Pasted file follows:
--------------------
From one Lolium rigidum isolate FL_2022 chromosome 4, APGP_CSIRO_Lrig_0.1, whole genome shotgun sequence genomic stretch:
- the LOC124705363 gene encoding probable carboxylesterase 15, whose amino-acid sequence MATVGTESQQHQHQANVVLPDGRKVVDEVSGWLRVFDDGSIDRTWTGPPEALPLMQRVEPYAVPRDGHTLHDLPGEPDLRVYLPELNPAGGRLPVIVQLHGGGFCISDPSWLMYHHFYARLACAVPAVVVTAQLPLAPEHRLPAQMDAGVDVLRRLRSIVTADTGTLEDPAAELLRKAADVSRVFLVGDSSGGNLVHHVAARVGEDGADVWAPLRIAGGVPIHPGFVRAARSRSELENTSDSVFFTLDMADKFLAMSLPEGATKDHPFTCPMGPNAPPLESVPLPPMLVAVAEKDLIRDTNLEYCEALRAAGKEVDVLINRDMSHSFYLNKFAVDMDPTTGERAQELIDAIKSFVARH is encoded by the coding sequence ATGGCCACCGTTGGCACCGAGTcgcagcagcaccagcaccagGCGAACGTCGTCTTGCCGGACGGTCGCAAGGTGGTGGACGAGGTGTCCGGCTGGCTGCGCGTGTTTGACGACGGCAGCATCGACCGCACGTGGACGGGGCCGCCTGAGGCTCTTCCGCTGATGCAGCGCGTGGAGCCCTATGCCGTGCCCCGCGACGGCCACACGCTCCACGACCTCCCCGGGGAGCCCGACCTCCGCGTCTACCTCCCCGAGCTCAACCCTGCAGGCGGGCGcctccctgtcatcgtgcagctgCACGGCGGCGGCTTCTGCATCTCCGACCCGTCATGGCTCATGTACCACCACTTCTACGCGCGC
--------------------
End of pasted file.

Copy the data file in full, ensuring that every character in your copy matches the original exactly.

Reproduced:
From one Lolium rigidum isolate FL_2022 chromosome 4, APGP_CSIRO_Lrig_0.1, whole genome shotgun sequence genomic stretch:
- the LOC124705363 gene encoding probable carboxylesterase 15, whose amino-acid sequence MATVGTESQQHQHQANVVLPDGRKVVDEVSGWLRVFDDGSIDRTWTGPPEALPLMQRVEPYAVPRDGHTLHDLPGEPDLRVYLPELNPAGGRLPVIVQLHGGGFCISDPSWLMYHHFYARLACAVPAVVVTAQLPLAPEHRLPAQMDAGVDVLRRLRSIVTADTGTLEDPAAELLRKAADVSRVFLVGDSSGGNLVHHVAARVGEDGADVWAPLRIAGGVPIHPGFVRAARSRSELENTSDSVFFTLDMADKFLAMSLPEGATKDHPFTCPMGPNAPPLESVPLPPMLVAVAEKDLIRDTNLEYCEALRAAGKEVDVLINRDMSHSFYLNKFAVDMDPTTGERAQELIDAIKSFVARH is encoded by the coding sequence ATGGCCACCGTTGGCACCGAGTcgcagcagcaccagcaccagGCGAACGTCGTCTTGCCGGACGGTCGCAAGGTGGTGGACGAGGTGTCCGGCTGGCTGCGCGTGTTTGACGACGGCAGCATCGACCGCACGTGGACGGGGCCGCCTGAGGCTCTTCCGCTGATGCAGCGCGTGGAGCCCTATGCCGTGCCCCGCGACGGCCACACGCTCCACGACCTCCCCGGGGAGCCCGACCTCCGCGTCTACCTCCCCGAGCTCAACCCTGCAGGCGGGCGcctccctgtcatcgtgcagctgCACGGCGGCGGCTTCTGCATCTCCGACCCGTCATGGCTCATGTACCACCACTTCTACGCGCGC